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Anticancer Res. 2015 Oct;35(10):5693-700.

Hypofractionated Image-guided Radiation Therapy (3Gy/fraction) in Patients Affected by Inoperable Advanced-stage Non-small Cell Lung Cancer After Long-term Follow-up.

Author information

1
Institute of Radiation Oncology, Sapienza University, Sant'Andrea Hospital, Rome, Italy linda.agolli@gmail.com.
2
Institute of Radiation Oncology, Sapienza University, Sant'Andrea Hospital, Rome, Italy.

Abstract

BACKGROUND:

We conducted long-term follow-up analysis of the outcomes for patients affected by advanced-stage non-small cell lung cancer (NSCLC) treated with hypofractionated radiotherapy (RT).

MATERIALS AND METHODS:

Sixty patients with advanced-stage NSCLC (IIIA-IV) treated with hypofractionated radiotherapy (60Gy/20 fractions) were analyzed. Radiation was delivered using an image-guided RT technique to verify the correct position. Toxicities were graded according to the Common Toxicity Criteria for Adverse Effects v4.0 scale.

RESULTS:

Overall, six patients achieved a complete response and 46 patients had a partial response (tumor response rate 86%). After a median follow-up of 30 months, locoregional progression occurred in 23 patients and distant progression occurred in 38. The 1-year and 2-years overall survival were 57% and 40%, respectively. The 1-year and 2-years progression-free survival (PFS) were 47.1% and 33.5%, respectively. The median duration of OS and PFS was 13 months and 12 months, respectively. The 2-year local PFS and metastases-free survival (MFS) were 53% and 40.3%, respectively. On univariate analysis, the T-size (≥5 cm), and type of response to RT (non-response/progressive disease) were significantly associated with worse OS. Type of response was identified as significant prognostic factors for PFS (p<0.01) local PFS (p=0.015) and MFS (p<0.01). Acute grade 3 esophagitis and pneumonitis occurred in three patients (5%) and four patients (6%), respectively. Late grade 3 esophagitis and pneumonitis occurred in 2% (one patient) and 3% (two patients), respectively. No patient experienced grade 4 acute or late RT-related toxicities.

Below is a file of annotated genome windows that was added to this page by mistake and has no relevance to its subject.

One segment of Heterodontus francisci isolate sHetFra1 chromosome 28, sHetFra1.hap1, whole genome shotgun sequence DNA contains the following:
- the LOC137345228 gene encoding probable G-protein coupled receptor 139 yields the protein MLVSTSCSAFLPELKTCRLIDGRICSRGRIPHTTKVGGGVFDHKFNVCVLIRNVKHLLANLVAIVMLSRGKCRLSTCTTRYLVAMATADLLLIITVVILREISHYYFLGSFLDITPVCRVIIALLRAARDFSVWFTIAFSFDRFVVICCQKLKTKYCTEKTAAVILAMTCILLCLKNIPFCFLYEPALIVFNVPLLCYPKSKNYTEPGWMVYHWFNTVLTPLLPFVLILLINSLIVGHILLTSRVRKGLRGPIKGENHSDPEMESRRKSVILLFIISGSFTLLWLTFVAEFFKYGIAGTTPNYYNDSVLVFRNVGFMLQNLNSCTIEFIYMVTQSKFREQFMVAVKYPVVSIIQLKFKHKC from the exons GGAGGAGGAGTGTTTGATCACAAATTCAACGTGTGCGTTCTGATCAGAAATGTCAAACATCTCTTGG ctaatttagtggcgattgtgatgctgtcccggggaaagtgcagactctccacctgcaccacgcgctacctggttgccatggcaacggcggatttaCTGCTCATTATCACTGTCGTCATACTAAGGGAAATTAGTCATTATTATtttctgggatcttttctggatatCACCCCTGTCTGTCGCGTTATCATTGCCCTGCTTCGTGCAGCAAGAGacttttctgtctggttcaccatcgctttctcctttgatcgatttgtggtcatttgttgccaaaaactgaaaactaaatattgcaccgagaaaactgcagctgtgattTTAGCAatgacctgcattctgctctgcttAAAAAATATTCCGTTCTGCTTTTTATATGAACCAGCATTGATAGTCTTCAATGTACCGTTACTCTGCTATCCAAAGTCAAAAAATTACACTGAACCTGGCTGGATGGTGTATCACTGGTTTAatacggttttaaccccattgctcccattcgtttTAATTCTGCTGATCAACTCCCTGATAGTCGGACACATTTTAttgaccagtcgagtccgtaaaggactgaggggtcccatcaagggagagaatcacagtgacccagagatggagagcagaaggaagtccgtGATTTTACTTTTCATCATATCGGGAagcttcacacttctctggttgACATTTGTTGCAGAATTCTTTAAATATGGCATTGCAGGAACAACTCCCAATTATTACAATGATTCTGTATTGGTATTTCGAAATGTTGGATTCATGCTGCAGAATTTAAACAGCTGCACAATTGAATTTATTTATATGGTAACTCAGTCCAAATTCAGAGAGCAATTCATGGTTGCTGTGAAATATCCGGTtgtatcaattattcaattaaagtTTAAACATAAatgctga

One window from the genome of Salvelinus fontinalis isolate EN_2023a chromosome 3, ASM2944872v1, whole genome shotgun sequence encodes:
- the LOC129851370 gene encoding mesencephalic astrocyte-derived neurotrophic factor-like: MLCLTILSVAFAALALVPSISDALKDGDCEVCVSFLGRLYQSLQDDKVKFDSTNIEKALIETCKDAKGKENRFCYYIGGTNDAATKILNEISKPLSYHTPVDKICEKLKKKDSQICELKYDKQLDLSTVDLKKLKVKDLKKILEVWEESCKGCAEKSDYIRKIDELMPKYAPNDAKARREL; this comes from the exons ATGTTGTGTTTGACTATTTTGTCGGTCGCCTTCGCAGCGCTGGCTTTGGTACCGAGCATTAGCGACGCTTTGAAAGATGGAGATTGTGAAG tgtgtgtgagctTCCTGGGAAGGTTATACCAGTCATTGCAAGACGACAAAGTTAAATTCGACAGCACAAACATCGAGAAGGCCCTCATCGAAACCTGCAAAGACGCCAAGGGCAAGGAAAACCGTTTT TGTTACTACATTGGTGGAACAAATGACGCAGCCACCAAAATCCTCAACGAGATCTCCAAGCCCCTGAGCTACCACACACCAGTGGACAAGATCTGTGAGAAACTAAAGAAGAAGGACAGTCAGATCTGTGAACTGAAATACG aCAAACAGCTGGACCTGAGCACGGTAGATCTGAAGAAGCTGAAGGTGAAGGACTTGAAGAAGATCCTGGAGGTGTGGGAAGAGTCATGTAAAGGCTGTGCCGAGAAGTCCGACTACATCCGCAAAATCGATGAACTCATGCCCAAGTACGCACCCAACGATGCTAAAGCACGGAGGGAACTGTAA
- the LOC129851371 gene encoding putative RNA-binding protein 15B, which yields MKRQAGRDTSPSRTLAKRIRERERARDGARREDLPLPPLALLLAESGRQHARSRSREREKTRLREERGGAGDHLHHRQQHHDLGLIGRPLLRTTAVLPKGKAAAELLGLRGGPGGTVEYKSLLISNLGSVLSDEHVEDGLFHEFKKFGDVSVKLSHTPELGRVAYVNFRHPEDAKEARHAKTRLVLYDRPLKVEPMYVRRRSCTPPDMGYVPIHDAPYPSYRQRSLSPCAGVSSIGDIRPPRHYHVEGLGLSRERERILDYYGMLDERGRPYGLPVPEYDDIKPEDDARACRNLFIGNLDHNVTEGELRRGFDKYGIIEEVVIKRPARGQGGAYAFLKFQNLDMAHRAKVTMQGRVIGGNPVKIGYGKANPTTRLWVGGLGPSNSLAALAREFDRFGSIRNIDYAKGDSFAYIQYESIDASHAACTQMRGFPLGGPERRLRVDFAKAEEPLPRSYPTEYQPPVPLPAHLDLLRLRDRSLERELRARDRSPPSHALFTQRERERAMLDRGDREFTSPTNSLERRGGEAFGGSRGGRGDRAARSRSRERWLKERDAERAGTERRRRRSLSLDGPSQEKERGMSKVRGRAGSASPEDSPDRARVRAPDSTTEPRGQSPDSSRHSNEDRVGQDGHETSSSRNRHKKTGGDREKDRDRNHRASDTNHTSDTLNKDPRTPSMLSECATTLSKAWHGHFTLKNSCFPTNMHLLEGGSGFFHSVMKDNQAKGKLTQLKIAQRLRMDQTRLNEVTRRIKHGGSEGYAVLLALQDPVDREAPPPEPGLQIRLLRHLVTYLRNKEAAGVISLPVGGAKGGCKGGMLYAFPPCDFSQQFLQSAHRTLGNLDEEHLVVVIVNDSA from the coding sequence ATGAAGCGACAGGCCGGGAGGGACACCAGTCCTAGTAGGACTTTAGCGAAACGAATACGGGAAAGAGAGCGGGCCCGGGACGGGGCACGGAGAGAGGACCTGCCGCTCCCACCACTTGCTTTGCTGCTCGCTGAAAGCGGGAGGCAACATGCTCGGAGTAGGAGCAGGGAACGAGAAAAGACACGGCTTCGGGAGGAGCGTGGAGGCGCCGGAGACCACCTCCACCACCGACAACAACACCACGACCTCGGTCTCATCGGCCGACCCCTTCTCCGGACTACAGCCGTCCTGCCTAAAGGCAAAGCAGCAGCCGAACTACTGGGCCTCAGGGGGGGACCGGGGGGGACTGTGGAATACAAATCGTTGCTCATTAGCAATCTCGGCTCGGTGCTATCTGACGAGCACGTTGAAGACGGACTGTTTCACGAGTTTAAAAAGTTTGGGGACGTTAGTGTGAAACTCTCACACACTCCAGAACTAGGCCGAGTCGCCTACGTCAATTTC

CONCLUSION:

Hypofractionated RT offers good disease control for patients with advanced-stage NSCLC with acceptable toxicity rates. Phase III randomized trials are necessary to compare hypofractionated RT with conventional RT.

KEYWORDS:

Hypofractionated radiotherapy; advanced stage; image-guidance; non-small cell lung cancer; unresectable

PMID:
26408745
[Indexed for MEDLINE]

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